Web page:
But, at the same time, that ornery I-don’t-want-to-move hormone is letting loose its unwanted presence in my system.  It dredges up old insecurities that seem to go hand in hand with changing addresses.  I think it comes down to the issue that I want to have my cake and eat it too.  I want to stay, but I am excited to go.  I want to go, but I don’t want to give up the things I love about this corner of the world.  I know that there will be blessings, growth, and good things on the other end, but I don’t want to walk through the sometimes painful adjustments of getting the under-twenty-crowd happily settled and involved in new friendships, schools, and activities.  It will be great to be closer to family, but I don’t want to unpack, paint, hang, organize, and sort on the other end.  See this is the Ornery Moving Hormone gearing up for a good ride!

As with many things in life, we cannot have it all.  In case you haven’t noticed, it is impossible to be both here and there at the same time!  We cannot experience the benefits of change without the letting go of what must be left behind.  So come June, I will box up my souvenirs from Japan, add many memories to my scrapbook, and head back to the States, knowing that there are just  some things you can’t pack.

If you want to read a great post from a friend of mine who definitely has the TACA (Transitional Adjustment and Change Accelerator) click here.

6 Comments

  1. Nicely put my sweet friend. I can only pray that God will reunite us over the next three years whether it’s in my corner of the world or yours!!!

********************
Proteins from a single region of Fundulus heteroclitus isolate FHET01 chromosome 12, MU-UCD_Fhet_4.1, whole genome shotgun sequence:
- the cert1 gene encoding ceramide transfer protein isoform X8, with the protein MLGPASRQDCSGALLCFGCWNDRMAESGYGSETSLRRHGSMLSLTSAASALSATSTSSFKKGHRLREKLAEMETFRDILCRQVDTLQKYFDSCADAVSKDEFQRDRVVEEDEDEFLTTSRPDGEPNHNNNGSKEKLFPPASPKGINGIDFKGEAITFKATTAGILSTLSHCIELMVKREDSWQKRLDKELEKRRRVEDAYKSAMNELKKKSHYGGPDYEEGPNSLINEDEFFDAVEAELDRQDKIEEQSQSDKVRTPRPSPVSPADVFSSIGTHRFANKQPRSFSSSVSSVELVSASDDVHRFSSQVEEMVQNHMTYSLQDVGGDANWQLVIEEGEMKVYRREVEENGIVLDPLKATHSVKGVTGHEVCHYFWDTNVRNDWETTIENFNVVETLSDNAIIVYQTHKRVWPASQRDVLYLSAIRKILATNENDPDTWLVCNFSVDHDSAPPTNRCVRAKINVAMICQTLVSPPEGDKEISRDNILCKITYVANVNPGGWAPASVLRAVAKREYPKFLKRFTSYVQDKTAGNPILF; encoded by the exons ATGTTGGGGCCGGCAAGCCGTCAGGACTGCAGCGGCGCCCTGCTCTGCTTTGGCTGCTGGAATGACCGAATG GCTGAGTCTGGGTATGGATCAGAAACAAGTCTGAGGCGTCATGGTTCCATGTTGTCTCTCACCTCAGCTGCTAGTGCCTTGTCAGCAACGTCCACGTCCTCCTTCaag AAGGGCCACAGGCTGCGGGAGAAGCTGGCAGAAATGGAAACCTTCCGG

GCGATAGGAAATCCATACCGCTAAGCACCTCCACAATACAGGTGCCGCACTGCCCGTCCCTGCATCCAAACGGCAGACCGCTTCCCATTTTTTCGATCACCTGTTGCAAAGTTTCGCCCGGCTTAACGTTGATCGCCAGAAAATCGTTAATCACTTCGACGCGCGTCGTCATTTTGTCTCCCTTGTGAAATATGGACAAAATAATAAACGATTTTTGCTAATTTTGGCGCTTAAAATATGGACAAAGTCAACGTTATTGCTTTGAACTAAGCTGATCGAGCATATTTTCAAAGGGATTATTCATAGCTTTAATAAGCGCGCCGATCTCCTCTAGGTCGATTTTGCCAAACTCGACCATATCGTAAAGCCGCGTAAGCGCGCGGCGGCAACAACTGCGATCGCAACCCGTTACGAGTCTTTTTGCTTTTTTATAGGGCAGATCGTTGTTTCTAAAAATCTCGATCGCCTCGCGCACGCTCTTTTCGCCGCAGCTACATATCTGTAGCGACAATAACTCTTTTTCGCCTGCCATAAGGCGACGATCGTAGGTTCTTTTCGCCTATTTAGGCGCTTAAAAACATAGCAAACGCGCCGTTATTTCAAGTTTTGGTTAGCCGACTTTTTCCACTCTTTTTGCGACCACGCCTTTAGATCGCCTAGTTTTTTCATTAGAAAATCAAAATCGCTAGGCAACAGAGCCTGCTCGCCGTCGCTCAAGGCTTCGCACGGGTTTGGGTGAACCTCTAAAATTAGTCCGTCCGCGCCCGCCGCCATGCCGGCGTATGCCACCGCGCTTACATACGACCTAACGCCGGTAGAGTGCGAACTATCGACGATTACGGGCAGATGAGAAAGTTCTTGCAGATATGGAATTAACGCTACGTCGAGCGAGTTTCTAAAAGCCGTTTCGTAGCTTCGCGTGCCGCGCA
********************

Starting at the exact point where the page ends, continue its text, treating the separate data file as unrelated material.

2. I have OMH as well! I did read Dasha’s TACA perspective, and loved her insight. I guess that’s why I run out the back door every night to watch the gorgeous sunset. Joseph even yells at me if I’m not out there. I will never tire of the view God has given me out my back door. I think it’s his reminder to me that even though I’m feeling unsettled by OMH, he is still with me.

  3. You better ask for a double dose of TACA since you are so strained with change…hey, that sounds like it could be a song. TACA makes me think you need a TACO (Transitional Adjustment and Change Operation) to nix the fix.

    Great article. I like it because I know someone very well like that too.

  4. I was issued a TACA. I am that military spouse people hate because I love the moving. I LOVE it, it’s an adventure I tell my kids and I mean it.
    Then we were stationed here and I although I am excited about our next duty station, I also want to take parts of Okinawa with me. I don’t want to go through everything in this house. I don’t want to say goodbye.
    I think the packers on the way here lost my TACA. I have been looking and looking but I still can’t find it. Should be an interesting move without it.
    I look forward to the next posts…

  5. When you get that TACA in the mail, you let me know. I’d love to know where to pick mine up too. The thought of new places, new opportunities, new lessons, and new blessings excites me, so much. But the middle part stresses me out. I must have the Ornery Moving Hormone too.